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ObamaCare and the ACA…built to fail. Explained

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In its last study of ObamaCare in 2014, the Congressional Budget Office (“CBO”) report “Budgetary and Economic Effects of Repealing the Affordable Care Act” (the “ACA”), and which can be found here.  The report finds that, on a “static” basis repealing the ACA would increase the Federal deficit by $353 billion over a 10-year projection period from 2016 to 2025.
The report finds that, on a “dynamic” basis that includes the negative effects of the act on incentives for working and investing, the ACA would increase the Federal deficit by a lower, but still substantial, $137 billion over the same period.  The report also speculates that repeal would cause further increases in the deficit beyond 2025, given the trajectory of the various cost and revenue estimates, but admits that the CBO’s crystal ball gets pretty cloudy out that far.
The dynamic problem
According to the CBO, Obamacare increases insurance coverage and reduces the deficit although never explaining how the ACA achieves increasing coverage and reducing deficits.
The ACA is actually a package deal
“provisions concerning insurance coverage, including subsidies provided through the insurance exchanges, increased outlays for Medicaid, revenues from certain penalties and taxes, and related budgetary effects.”  In other words, this is all the coverage-expanding stuff that you and I, and everybody else, think of when we hear the word “Obamacare”: the health care exchanges, the “individual mandate,” the “corporate mandate,” the subsidies, etc., etc., etc.
and 3. Team Obama saw the cost of the first part and realized that they would never get this past Congress or the American public, they tacked on some cost savings and tax increases.  The cost savings are primarily in Medicare and the tax increases often apply to the health care industry, Parts two and three have no logical link to part one, which is the essence of Obamacare.
Taxes
There is one tax increase, a surcharge on investment income, which has nothing to do with health care, unless you believe that investing impairs your health. The cost savings and tax increases could have been implemented regardless of the rest of the ACA and will likely be preserved in a repeal of the ACA.
Overall, the “Affordable Care Act” is among the 10th largest tax increases imposed in the US since 1950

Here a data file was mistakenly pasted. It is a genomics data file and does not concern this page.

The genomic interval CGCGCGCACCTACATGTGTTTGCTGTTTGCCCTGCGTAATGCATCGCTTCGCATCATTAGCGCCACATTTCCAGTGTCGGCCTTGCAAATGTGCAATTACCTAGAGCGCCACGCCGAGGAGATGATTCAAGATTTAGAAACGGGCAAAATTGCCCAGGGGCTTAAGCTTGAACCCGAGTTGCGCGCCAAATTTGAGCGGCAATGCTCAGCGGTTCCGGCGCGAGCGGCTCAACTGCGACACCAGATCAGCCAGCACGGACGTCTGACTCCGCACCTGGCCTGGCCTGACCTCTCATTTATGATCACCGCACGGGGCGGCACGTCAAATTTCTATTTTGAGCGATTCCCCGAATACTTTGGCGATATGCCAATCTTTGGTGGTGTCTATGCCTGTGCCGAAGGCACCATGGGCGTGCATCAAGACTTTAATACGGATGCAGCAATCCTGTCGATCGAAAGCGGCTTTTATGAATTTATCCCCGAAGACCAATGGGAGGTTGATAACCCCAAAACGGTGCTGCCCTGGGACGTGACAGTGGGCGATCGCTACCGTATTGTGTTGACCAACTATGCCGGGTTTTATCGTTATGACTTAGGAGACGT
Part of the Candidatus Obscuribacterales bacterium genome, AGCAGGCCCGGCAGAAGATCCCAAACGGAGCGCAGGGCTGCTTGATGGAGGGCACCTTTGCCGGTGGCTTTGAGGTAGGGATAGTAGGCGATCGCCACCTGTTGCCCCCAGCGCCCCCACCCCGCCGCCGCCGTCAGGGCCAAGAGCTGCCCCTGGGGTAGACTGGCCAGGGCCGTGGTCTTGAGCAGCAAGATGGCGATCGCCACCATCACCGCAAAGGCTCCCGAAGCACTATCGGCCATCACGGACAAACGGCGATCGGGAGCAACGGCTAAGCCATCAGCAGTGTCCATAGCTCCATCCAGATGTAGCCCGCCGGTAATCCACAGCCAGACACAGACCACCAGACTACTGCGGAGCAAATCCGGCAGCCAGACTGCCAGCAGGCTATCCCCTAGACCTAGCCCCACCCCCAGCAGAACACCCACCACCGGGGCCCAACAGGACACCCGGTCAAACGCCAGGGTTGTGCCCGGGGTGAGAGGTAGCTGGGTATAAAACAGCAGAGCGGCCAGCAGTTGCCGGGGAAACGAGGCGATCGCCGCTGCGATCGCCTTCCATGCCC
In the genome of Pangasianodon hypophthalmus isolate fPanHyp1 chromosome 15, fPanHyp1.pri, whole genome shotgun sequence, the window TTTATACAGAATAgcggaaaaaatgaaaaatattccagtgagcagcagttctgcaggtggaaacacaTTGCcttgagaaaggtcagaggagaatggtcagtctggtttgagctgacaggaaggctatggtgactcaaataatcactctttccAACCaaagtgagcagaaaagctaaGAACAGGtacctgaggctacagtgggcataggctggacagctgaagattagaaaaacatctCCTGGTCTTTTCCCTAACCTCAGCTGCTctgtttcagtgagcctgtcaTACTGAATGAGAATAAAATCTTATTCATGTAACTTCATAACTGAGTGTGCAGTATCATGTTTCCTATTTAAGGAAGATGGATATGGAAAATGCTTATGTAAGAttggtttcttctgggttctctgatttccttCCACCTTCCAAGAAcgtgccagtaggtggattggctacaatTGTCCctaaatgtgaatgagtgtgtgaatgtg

2017 only gets worse. A lot worse…
If rates increase too much in 2017, young people who are low utilizers will leave the plans.
The really poor take-up rates for the healthy people who have not signed up in the 200% of federal poverty level and above brackets than I worry about the percentage of the young who have signed up. Way too much emphasis is put on this age 18-to-35 statistic. Yes, they are more often healthy but under Obamacare the youngest pay one-third the premium of the oldest. We really need the healthy to sign up in much bigger numbers, that have so far been holding out, more than we need the young.
Will the higher tax penalty for not having coverage prompt more young and healthy people to enroll?
I am sure it will help–come March when we see who ends up paying their first month premium we will know how much.
What about people who don’t qualify for a subsidy?
About half of the individual market doesn’t qualify for a subsidy. We already know the take-up rate for subsidized population in the 300% of the federal poverty level to 400% of the federal poverty level is dismal. Those who get no subsidy are really taking these higher premiums and deductibles on the chin.
Even if the claims levels stabilize at these high premium levels it is clear this is not working for those above 200% of the poverty level. No one in the industry, including me, thinks Obamacare will be repealed, it will only be repaired.
Obamacare is not sustainable politically or financially in its current state if only because of how far short it is falling for those subsidy eligible people over 200% of the poverty level and for the 50% of the individual health insurance market that does not get a subsidy.
Democrats can’t admit Obamacare is broken and Republicans can’t admit it won’t be repealed.
It was made to fail
The Affordable Care Act was not designed to help anyone live longer or to lower the cost of healthcare. The failure of Obamacare was the goal. It is a transfer of lower and middle class wealth to lobbyists, politicians and professionals who will manage it.
Why did Congress exempt itself from the program? Why would the law take more than 2,000 pages to explain? Why isn’t there more resistance from insurance companies, drug manufacturers and the medical industry? Why was the implementation so sloppy and incompetent?
Anger at the Obamacare rollout has made people more receptive to a Medicare-for-all system. Socialist and liberal naives aligned with greedy interests are gung-ho to seize the moment, to tear down the current healthcare edifice and start anew, especially now as frustration with the law’s implementation is reaching a peak.
Single payer system
Who would be the single payer? The Federal Government. This puts them in control of 17% of the GDP. They ravaged Obamacare so they will end up with more
The End?

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